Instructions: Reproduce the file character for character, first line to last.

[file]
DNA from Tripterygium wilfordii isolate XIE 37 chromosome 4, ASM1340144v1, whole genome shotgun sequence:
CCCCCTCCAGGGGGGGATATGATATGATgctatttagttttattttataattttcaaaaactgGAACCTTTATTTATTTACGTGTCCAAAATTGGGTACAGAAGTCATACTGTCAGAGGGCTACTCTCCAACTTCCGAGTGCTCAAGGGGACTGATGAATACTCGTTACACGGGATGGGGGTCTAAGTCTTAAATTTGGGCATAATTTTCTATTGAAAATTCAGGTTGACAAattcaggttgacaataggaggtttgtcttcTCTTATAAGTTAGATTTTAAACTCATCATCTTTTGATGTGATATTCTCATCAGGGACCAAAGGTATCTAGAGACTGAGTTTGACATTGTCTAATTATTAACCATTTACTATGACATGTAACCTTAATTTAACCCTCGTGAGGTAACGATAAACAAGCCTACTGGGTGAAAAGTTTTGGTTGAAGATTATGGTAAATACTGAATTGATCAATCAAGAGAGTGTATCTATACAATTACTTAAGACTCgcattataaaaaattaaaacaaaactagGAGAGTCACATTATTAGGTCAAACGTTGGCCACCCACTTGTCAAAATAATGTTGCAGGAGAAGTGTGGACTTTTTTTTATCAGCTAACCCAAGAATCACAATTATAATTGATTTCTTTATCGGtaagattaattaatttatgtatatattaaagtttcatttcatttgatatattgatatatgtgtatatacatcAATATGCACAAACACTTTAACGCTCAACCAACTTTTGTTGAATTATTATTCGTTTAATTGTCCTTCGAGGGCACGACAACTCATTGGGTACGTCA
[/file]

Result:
DNA from Tripterygium wilfordii isolate XIE 37 chromosome 4, ASM1340144v1, whole genome shotgun sequence:
CCCCCTCCAGGGGGGGATATGATATGATgctatttagttttattttataattttcaaaaactgGAACCTTTATTTATTTACGTGTCCAAAATTGGGTACAGAAGTCATACTGTCAGAGGGCTACTCTCCAACTTCCGAGTGCTCAAGGGGACTGATGAATACTCGTTACACGGGATGGGGGTCTAAGTCTTAAATTTGGGCATAATTTTCTATTGAAAATTCAGGTTGACAAattcaggttgacaataggaggtttgtcttcTCTTATAAGTTAGATTTTAAACTCATCATCTTTTGATGTGATATTCTCATCAGGGACCAAAGGTATCTAGAGACTGAGTTTGACATTGTCTAATTATTAACCATTTACTATGACATGTAACCTTAATTTAACCCTCGTGAGGTAACGATAAACAAGCCTACTGGGTGAAAAGTTTTGGTTGAAGATTATGGTAAATACTGAATTGATCAATCAAGAGAGTGTATCTATACAATTACTTAAGACTCgcattataaaaaattaaaacaaaactagGAGAGTCACATTATTAGGTCAAACGTTGGCCACCCACTTGTCAAAATAATGTTGCAGGAGAAGTGTGGACTTTTTTTTATCAGCTAACCCAAGAATCACAATTATAATTGATTTCTTTATCGGtaagattaattaatttatgtatatattaaagtttcatttcatttgatatattgatatatgtgtatatacatcAATATGCACAAACACTTTAACGCTCAACCAACTTTTGTTGAATTATTATTCGTTTAATTGTCCTTCGAGGGCACGACAACTCATTGGGTACGTCA